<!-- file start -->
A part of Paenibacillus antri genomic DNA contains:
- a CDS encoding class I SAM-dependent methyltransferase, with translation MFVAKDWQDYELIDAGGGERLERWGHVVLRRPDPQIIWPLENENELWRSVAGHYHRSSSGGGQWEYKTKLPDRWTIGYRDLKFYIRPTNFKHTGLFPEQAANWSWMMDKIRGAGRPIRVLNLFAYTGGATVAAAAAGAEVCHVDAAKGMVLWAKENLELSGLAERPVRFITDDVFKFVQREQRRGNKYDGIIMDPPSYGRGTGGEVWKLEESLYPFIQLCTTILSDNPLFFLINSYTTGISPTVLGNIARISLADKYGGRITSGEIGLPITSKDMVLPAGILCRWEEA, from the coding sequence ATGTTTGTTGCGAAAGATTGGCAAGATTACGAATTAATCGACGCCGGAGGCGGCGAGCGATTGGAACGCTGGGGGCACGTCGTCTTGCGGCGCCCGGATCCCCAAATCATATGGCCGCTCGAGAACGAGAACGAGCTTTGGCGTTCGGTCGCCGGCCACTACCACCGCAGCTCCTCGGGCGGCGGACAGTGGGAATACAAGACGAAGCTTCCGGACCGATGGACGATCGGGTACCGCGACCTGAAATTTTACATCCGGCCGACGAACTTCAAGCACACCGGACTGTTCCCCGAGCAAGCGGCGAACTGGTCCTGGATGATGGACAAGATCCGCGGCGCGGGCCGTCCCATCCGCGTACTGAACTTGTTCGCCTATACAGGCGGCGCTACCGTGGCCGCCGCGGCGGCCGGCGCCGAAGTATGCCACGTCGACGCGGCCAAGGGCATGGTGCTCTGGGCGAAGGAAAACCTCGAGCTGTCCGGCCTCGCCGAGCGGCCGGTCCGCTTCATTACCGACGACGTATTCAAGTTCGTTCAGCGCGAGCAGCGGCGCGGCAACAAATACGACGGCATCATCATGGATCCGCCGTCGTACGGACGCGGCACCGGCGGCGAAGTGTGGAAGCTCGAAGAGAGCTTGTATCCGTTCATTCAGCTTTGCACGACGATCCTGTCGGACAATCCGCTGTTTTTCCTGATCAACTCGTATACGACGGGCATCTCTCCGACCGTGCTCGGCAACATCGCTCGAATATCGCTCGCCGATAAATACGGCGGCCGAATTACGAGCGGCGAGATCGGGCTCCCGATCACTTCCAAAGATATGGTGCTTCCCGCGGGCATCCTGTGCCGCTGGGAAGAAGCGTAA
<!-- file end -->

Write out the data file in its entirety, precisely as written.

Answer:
A part of Paenibacillus antri genomic DNA contains:
- a CDS encoding class I SAM-dependent methyltransferase, with translation MFVAKDWQDYELIDAGGGERLERWGHVVLRRPDPQIIWPLENENELWRSVAGHYHRSSSGGGQWEYKTKLPDRWTIGYRDLKFYIRPTNFKHTGLFPEQAANWSWMMDKIRGAGRPIRVLNLFAYTGGATVAAAAAGAEVCHVDAAKGMVLWAKENLELSGLAERPVRFITDDVFKFVQREQRRGNKYDGIIMDPPSYGRGTGGEVWKLEESLYPFIQLCTTILSDNPLFFLINSYTTGISPTVLGNIARISLADKYGGRITSGEIGLPITSKDMVLPAGILCRWEEA, from the coding sequence ATGTTTGTTGCGAAAGATTGGCAAGATTACGAATTAATCGACGCCGGAGGCGGCGAGCGATTGGAACGCTGGGGGCACGTCGTCTTGCGGCGCCCGGATCCCCAAATCATATGGCCGCTCGAGAACGAGAACGAGCTTTGGCGTTCGGTCGCCGGCCACTACCACCGCAGCTCCTCGGGCGGCGGACAGTGGGAATACAAGACGAAGCTTCCGGACCGATGGACGATCGGGTACCGCGACCTGAAATTTTACATCCGGCCGACGAACTTCAAGCACACCGGACTGTTCCCCGAGCAAGCGGCGAACTGGTCCTGGATGATGGACAAGATCCGCGGCGCGGGCCGTCCCATCCGCGTACTGAACTTGTTCGCCTATACAGGCGGCGCTACCGTGGCCGCCGCGGCGGCCGGCGCCGAAGTATGCCACGTCGACGCGGCCAAGGGCATGGTGCTCTGGGCGAAGGAAAACCTCGAGCTGTCCGGCCTCGCCGAGCGGCCGGTCCGCTTCATTACCGACGACGTATTCAAGTTCGTTCAGCGCGAGCAGCGGCGCGGCAACAAATACGACGGCATCATCATGGATCCGCCGTCGTACGGACGCGGCACCGGCGGCGAAGTGTGGAAGCTCGAAGAGAGCTTGTATCCGTTCATTCAGCTTTGCACGACGATCCTGTCGGACAATCCGCTGTTTTTCCTGATCAACTCGTATACGACGGGCATCTCTCCGACCGTGCTCGGCAACATCGCTCGAATATCGCTCGCCGATAAATACGGCGGCCGAATTACGAGCGGCGAGATCGGGCTCCCGATCACTTCCAAAGATATGGTGCTTCCCGCGGGCATCCTGTGCCGCTGGGAAGAAGCGTAA